I am pleased to announce that Underwords will be doing a new interview series called Why SF? This series will explore how science fiction has affected the lives of a variety of creative and influential people. Interviewees will range from writers, to inventors, to perhaps even a NASA astronaut. The combination of imagination and science in fiction is a powerful gift, and I am thrilled to present the Why SF? series to you through Underwords.
When I first came up with the idea for the Why SF? interview series, I was excited about the potential interviewees who might participate. As I sat down to develop the questions for my interviewees, questions that they could really dig into, it became clear that Why SF? needed an introduction from me to clarify some of the concepts behind the series. Why is science fiction so important to me? Why is science fiction something that I feel needs to be shared and promoted among readers–both young and old? The answers to these questions touched on personal life issues that I wasn’t sure I was ready to talk about publicly. However, I also realized that I can’t possibly hope to interview anyone, asking them “Why SF?”, if I wasn’t willing to talk about my own experiences.
A year and a half ago my mother died. After almost three decades of fighting cancer, the disease finally invaded her bones, various other parts of her body, and her brain. While the cancer was slow moving and medicine fended it off for a long time, it was still debilitating. My mother was a LVN nurse in a convalescent hospital, and she spent most of her adult life making the lives of others more bearable during their last years, months, and days in this world–all the while she was battling for her own life. I believe that to some extent the scientists, researchers, and doctors who developed the cancer treatments taken by my mom had to be influenced in some way by science fiction, by imagining new ways to convert the impossible to possible, and by the dreamers whose minds were turned “on” by science that was made fun and interesting. After all, science and science fiction often go hand-in-hand.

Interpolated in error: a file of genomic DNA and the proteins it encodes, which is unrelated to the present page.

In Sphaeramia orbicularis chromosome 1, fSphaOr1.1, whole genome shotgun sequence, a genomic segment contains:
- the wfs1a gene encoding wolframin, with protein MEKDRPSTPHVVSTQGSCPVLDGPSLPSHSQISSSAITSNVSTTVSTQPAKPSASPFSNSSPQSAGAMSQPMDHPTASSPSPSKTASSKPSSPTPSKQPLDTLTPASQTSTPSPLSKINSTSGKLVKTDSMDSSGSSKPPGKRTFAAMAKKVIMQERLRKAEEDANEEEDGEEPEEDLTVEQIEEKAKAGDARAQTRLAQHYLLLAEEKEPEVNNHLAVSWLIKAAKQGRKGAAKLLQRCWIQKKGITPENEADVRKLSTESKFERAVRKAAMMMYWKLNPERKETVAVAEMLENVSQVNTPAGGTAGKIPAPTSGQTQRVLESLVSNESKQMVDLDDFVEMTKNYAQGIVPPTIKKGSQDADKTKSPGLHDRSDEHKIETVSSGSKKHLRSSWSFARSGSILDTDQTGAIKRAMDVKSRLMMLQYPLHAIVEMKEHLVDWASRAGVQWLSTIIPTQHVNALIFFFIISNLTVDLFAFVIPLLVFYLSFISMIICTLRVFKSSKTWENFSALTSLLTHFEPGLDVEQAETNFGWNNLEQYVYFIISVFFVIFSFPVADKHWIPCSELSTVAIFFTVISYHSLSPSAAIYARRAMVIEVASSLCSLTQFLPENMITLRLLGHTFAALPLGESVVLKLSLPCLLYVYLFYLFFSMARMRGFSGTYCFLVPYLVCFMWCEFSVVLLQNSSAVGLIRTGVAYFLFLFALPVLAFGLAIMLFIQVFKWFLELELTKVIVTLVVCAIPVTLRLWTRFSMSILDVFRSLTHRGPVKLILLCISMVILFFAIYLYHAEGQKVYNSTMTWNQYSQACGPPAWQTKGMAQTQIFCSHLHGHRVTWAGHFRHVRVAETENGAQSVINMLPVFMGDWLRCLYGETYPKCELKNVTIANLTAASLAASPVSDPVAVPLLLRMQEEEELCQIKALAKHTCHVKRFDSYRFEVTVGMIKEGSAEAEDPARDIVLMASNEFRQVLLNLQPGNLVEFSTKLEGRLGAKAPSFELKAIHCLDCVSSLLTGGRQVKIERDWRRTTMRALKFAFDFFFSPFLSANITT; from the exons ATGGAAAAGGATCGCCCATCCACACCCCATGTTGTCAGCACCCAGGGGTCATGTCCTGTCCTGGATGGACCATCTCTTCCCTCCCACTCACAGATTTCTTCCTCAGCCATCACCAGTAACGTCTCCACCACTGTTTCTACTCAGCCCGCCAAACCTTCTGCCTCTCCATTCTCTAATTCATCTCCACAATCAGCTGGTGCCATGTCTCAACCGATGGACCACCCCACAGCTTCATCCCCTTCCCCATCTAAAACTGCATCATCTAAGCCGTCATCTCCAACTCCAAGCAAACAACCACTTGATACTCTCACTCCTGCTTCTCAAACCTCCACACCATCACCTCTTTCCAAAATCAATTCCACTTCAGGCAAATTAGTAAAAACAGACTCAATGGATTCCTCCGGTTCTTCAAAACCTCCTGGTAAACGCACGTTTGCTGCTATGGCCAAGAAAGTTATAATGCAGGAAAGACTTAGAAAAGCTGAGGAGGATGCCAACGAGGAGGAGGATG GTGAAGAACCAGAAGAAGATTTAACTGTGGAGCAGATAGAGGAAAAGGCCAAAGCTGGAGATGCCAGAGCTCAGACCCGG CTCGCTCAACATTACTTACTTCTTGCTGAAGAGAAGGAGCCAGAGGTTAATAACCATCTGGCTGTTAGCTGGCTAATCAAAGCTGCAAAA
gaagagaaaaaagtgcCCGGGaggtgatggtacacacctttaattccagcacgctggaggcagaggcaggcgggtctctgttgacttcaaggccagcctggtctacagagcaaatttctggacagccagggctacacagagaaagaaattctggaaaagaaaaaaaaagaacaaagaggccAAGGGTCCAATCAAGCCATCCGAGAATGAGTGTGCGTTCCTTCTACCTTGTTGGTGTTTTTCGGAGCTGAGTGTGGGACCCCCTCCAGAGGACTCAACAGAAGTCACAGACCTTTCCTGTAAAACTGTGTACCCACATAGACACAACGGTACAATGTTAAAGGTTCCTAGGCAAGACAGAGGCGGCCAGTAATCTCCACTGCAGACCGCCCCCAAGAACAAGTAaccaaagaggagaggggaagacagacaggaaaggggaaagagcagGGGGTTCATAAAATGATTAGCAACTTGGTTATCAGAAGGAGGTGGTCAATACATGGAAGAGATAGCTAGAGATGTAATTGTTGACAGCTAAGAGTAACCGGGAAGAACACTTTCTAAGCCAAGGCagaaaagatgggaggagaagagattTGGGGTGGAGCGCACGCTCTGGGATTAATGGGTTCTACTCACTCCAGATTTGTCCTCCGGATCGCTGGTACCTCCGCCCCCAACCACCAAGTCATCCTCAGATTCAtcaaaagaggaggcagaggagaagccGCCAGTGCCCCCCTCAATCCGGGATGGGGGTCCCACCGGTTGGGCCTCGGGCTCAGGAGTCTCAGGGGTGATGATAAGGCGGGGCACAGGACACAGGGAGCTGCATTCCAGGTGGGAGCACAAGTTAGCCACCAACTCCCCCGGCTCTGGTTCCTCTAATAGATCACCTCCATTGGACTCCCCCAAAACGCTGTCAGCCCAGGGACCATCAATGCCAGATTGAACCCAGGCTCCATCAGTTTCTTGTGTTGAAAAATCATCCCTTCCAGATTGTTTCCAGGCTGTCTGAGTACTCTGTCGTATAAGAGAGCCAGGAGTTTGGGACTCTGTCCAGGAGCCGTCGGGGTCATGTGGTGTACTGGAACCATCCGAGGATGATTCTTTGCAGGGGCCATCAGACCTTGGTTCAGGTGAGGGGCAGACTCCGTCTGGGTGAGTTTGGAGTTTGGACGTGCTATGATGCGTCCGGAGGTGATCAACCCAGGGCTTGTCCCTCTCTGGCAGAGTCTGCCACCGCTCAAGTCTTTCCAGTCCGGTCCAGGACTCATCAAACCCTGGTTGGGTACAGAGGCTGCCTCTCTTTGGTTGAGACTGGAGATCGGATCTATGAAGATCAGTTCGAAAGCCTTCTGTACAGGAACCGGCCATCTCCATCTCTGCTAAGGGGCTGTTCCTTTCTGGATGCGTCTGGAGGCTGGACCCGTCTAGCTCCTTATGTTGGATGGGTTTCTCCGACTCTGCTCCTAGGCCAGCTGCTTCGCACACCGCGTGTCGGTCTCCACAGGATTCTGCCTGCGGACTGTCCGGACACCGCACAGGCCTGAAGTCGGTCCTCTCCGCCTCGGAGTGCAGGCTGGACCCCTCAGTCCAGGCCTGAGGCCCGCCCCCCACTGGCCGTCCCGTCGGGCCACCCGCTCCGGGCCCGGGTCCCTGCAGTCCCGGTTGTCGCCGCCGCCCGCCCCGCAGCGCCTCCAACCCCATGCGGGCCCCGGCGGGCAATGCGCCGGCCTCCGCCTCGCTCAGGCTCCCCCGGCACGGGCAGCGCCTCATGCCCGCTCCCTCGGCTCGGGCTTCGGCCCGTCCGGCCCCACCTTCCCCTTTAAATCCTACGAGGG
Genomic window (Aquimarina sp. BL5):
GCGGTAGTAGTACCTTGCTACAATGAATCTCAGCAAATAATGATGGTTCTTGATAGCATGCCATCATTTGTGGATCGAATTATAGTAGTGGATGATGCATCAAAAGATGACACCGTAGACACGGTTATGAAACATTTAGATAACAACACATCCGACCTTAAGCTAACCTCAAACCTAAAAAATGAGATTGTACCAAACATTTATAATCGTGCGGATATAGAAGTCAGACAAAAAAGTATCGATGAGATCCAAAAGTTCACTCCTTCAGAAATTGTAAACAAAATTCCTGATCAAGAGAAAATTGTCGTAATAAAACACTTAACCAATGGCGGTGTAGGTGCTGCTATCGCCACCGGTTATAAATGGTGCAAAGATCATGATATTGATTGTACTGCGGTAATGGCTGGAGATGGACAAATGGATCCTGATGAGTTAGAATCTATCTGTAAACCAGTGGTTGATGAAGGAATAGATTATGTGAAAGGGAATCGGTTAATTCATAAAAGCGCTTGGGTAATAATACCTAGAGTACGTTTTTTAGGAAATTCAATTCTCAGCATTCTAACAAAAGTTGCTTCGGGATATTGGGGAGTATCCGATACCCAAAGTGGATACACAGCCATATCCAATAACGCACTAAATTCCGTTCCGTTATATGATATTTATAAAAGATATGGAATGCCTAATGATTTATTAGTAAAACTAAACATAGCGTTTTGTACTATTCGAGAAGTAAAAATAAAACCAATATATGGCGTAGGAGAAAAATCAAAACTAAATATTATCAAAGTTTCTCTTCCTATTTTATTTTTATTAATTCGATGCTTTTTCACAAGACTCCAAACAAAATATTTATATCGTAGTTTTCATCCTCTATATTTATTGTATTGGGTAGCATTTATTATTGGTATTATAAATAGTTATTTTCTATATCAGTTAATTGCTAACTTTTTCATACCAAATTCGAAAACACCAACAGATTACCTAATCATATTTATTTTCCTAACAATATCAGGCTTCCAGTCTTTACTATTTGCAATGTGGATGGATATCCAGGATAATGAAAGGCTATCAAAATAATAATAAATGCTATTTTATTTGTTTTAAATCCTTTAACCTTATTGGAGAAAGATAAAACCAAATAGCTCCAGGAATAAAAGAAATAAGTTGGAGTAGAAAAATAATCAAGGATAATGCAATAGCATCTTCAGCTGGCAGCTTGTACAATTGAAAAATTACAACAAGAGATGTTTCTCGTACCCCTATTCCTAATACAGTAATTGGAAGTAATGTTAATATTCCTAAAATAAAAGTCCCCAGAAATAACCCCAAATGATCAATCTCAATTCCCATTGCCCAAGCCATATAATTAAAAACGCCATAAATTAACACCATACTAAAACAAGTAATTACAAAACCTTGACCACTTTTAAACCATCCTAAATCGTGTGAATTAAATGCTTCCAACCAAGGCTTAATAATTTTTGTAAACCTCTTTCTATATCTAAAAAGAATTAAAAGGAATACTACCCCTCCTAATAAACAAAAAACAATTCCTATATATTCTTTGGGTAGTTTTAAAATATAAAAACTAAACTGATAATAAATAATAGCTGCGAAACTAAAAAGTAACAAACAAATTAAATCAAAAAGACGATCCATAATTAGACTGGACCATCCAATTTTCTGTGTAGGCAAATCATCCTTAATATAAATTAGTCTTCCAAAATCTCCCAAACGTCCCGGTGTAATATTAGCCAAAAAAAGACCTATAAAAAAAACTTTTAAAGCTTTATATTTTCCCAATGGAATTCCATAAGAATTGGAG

When I was in fifth grade, the mother of one of my classmates started a book club for the people in her daughter’s class. Being a latchkey kid with nothing better to do, I joined not really knowing what to expect. I was introduced to classics such as The Yearling, Where the Red Fern Grows, Watership Down, Anne of Green Gables, and The Black Cauldron. While I enjoyed all of these books, it was Lloyd Alexander’s book The Black Cauldron that sparked a sustaining reading interest for me. We didn’t have much money at the time, which meant that once the book club ended so did my supply of books. While the school library did a decent job of satisfying my new reading appetite for a while, it couldn’t keep up with the newest publications that were hitting the bookstore shelves. Meanwhile my mom was a single parent, working three jobs, raising two daughters, and starting her battle with cancer. There wasn’t money in the budget for books. So, I went out collecting bottles and cans to trade in at the local supermarket for cash to buy my books. With just enough money for a new book and a bag of gummy coke bottles, I struck off for the bookstore to find that they had mixed the fantasy with something called science fiction.
I must have pulled out every book from Asimov to Zelazny, scrutinizing the covers and reading the blurbs. I had come for fantasy, and I left with science fiction. After reading dozens of books by authors like Bradbury, de Vinge, and Le Guin, I understood that the reading about “the possible” and “the probable” was just as fascinating as reading about the fantastic.